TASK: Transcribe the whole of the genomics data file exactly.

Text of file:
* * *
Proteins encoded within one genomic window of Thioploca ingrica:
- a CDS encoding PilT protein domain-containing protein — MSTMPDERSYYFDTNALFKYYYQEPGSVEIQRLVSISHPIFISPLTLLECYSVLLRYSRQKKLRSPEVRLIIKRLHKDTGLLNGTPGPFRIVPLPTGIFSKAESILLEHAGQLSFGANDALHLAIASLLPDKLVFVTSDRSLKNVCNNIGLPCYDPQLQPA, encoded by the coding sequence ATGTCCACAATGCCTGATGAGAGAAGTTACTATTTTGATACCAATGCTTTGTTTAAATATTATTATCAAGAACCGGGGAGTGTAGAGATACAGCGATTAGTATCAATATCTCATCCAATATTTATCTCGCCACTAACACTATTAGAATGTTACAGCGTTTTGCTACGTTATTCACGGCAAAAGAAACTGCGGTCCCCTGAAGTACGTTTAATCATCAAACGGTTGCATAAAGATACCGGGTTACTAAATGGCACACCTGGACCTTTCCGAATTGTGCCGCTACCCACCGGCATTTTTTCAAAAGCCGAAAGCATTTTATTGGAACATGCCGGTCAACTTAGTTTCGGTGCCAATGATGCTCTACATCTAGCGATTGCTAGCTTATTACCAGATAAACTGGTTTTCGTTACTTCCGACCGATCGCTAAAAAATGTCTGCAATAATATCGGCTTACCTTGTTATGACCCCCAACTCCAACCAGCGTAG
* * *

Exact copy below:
Proteins encoded within one genomic window of Thioploca ingrica:
- a CDS encoding PilT protein domain-containing protein — MSTMPDERSYYFDTNALFKYYYQEPGSVEIQRLVSISHPIFISPLTLLECYSVLLRYSRQKKLRSPEVRLIIKRLHKDTGLLNGTPGPFRIVPLPTGIFSKAESILLEHAGQLSFGANDALHLAIASLLPDKLVFVTSDRSLKNVCNNIGLPCYDPQLQPA, encoded by the coding sequence ATGTCCACAATGCCTGATGAGAGAAGTTACTATTTTGATACCAATGCTTTGTTTAAATATTATTATCAAGAACCGGGGAGTGTAGAGATACAGCGATTAGTATCAATATCTCATCCAATATTTATCTCGCCACTAACACTATTAGAATGTTACAGCGTTTTGCTACGTTATTCACGGCAAAAGAAACTGCGGTCCCCTGAAGTACGTTTAATCATCAAACGGTTGCATAAAGATACCGGGTTACTAAATGGCACACCTGGACCTTTCCGAATTGTGCCGCTACCCACCGGCATTTTTTCAAAAGCCGAAAGCATTTTATTGGAACATGCCGGTCAACTTAGTTTCGGTGCCAATGATGCTCTACATCTAGCGATTGCTAGCTTATTACCAGATAAACTGGTTTTCGTTACTTCCGACCGATCGCTAAAAAATGTCTGCAATAATATCGGCTTACCTTGTTATGACCCCCAACTCCAACCAGCGTAG